The Gritti dining is an over-the-top experience be it for breakfast, lunch or dinner with Maitre d’ Mauro Ditadi at the helm. Informed, attentive and enthusiastic about his job, he epitomizes the hotel staff.

 

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Mauro Ditadi, Maitre d’ of the Gritti Palace

 

The Gritti Palace dates back to 1475 when it was commissioned by the Doge of Venice and became the official residence of the Gritti family. Later on the palace served as the residence of Vatican ambassadors to Venice and at the start of the nineteenth century it was transformed into a hotel. Today, after a meticulous renovation, the Gritti Palace offers guests a virtual reality insight into its intriguing and illustrious past.

The highly informed Paolo explained that one of the first tasks of the restoration was to make an inventory of the palace’s hundreds of paintings, mirrors, chandeliers, objects d’art and priceless pieces of furniture. The next job was to have them all restored by Venetian artisans, many of whom are the last exponents of all but vanished skills. Chandeliers were broken down into thousands of pieces and sent to the specialist on the island of Murano. Tables, lamps, chairs, bedheads and boiserie were scattered among workshops across the city. Lorenzo Rubelli, whose roots go back to 1835, provided fabrics for new upholstery, curtains and sumptuous silk wall coverings. They line virtually every completely refurbished room in the hotel.

 

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Italy has strict laws about historic buildings: none of the palace’s original superstructure could be altered. Nonetheless, doors were moved, partitions demolished and rooms reconfigured. The result was that the Gritti has 82 rooms today, including 21 suites. One memorable aspect of its past occurred the morning of July 14, 1902 when the Campanile (bell-tower) in St Mark’s Square collapsed in a mountain of wood, brick, and marble. It had survived, for a thousand years, on the flimsiest of foundations buffeted by wind and rain, corroded by salt water and – thanks to its inviting bronze tip – struck many times by lightning. It was a miracle it hadn’t fallen sooner.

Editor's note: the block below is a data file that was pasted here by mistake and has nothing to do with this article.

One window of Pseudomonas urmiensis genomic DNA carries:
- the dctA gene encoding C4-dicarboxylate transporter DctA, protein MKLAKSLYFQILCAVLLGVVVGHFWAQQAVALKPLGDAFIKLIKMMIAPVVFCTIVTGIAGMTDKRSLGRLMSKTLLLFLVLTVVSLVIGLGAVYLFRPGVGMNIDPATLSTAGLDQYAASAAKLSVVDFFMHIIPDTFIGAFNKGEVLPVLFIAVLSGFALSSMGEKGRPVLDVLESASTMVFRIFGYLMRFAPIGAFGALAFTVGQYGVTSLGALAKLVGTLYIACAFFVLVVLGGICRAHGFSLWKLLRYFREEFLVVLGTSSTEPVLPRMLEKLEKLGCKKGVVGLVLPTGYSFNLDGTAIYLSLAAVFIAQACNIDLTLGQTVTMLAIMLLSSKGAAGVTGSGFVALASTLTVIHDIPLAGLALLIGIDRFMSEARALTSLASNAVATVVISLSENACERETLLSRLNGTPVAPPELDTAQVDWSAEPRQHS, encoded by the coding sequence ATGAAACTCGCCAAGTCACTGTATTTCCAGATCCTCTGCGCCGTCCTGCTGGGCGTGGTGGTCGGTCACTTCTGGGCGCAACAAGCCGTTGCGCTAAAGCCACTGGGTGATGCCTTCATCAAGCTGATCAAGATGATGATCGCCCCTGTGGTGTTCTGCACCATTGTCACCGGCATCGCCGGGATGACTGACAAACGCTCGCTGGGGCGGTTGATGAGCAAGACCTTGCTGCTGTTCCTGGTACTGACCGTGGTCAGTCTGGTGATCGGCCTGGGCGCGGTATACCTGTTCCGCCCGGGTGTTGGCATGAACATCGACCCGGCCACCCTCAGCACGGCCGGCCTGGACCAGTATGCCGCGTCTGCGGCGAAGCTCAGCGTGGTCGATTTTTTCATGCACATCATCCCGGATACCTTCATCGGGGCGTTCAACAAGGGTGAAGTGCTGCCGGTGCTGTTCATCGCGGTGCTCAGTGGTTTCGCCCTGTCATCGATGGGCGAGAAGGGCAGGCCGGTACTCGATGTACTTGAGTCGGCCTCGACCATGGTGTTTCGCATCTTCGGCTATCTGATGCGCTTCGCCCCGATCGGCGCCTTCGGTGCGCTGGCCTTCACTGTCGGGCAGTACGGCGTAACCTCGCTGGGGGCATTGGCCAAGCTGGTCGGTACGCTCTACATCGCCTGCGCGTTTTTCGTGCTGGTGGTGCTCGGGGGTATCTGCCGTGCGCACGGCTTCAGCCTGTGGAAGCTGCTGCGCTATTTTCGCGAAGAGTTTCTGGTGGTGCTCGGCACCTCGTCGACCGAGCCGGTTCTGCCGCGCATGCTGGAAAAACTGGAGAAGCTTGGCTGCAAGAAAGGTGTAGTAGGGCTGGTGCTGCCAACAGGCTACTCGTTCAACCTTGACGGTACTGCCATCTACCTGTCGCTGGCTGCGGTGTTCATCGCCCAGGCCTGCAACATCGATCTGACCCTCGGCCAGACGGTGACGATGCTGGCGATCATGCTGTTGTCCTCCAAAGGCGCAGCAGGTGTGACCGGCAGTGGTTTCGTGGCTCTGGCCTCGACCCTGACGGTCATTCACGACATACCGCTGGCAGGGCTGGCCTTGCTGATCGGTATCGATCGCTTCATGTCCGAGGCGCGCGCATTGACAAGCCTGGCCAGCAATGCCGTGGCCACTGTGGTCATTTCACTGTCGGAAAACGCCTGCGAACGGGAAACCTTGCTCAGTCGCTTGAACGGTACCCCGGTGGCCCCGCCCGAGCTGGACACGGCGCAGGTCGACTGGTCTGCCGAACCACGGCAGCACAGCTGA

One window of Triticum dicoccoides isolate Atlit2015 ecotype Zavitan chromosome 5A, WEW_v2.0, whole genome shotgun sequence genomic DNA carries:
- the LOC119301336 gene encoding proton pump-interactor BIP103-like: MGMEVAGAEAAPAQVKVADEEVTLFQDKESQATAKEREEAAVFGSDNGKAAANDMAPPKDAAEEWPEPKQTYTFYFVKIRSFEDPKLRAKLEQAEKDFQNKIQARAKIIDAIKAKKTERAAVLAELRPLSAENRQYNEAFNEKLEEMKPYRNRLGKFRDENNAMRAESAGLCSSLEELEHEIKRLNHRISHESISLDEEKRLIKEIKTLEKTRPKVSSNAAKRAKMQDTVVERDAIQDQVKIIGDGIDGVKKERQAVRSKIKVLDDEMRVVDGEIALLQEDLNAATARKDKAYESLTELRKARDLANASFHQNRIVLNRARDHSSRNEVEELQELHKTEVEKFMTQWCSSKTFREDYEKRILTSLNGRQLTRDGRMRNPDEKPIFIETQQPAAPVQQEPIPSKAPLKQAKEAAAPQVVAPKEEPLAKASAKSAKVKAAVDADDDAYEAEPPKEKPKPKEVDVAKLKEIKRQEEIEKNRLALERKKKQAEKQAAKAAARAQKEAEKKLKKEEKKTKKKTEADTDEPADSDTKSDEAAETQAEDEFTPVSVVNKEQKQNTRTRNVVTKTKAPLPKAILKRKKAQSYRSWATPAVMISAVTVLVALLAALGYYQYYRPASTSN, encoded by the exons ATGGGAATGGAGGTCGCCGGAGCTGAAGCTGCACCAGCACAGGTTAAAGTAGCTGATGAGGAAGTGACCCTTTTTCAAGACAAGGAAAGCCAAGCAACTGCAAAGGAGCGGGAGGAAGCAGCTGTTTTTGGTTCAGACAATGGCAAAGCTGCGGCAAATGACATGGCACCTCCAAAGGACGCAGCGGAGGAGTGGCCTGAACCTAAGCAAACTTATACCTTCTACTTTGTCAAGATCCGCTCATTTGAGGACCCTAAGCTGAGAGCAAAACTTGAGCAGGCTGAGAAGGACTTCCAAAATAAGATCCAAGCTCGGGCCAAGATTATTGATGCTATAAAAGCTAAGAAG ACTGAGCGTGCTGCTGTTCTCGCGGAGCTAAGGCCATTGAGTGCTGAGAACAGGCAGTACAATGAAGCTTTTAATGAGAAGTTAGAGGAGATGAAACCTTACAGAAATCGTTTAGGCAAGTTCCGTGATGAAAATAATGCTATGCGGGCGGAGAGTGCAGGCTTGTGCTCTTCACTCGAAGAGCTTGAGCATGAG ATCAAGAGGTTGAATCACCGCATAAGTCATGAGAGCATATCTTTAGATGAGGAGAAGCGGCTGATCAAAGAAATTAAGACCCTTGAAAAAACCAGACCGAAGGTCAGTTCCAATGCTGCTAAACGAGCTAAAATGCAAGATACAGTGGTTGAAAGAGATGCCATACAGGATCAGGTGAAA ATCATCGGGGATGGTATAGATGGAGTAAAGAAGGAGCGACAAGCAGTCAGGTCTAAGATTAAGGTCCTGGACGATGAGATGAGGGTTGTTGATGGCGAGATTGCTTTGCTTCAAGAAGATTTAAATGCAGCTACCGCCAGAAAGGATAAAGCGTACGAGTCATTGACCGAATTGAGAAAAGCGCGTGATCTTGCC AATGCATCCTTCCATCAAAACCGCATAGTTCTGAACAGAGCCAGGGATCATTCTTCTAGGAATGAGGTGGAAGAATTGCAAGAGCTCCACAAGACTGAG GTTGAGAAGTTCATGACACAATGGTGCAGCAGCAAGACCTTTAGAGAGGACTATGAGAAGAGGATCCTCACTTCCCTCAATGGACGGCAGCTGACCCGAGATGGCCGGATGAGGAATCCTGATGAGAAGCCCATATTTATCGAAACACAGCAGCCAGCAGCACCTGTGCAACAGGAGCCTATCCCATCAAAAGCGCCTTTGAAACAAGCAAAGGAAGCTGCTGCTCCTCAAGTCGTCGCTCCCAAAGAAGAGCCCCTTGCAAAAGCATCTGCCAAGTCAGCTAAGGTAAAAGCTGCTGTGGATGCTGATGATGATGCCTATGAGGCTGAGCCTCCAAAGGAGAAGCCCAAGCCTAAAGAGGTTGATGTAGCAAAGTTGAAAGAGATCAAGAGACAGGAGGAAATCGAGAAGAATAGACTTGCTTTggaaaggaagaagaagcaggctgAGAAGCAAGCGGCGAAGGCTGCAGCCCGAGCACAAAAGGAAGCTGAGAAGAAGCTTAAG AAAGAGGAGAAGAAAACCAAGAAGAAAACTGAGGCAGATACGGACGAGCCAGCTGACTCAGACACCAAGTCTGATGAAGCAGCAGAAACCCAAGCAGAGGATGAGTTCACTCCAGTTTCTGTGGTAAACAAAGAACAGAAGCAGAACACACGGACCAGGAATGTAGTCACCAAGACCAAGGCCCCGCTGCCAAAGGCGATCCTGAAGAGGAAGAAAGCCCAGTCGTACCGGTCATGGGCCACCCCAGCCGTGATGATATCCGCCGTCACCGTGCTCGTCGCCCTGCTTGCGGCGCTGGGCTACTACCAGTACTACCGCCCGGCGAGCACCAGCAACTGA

That evening after the collapse at Venice’s City Council, there were protests about the cost of improving the square. It was felt that Venice would be better off without the tower.

But a phrase that entered Venetian folklore: “Dov’era e com’era” (“Where it was and how it was and what you see today is the new tower)” swiftly took root. It became the official response. When it was inaugurated, in 1912, the square was 600 tons lighter than it had been before with an additional 1,000 wooden piles reinforcing its foundations. Otherwise, it was identical to its predecessor.

We learned that today this is a typical Venetian response. When the issue of renewal arises, Venetians ask “How do you go about improving the world’s most beautiful city?” The response would adhere to the principle of 1902 that being restoring rather than altering: “Dov’era e com’era.”

Such was the response in the restoration of the Gritti Palace, which reopened in November 2013 after a renovation that took 15 months, cost £36.5 million. It was beautiful before. It is beautiful again. It seems as if nothing has changed.

In the greater scheme of things, of course, the fate of a single hotel doesn’t seem to matter much. But the Gritti is not just any hotel. It is one of the world’s greatest hotels; one of the most historic.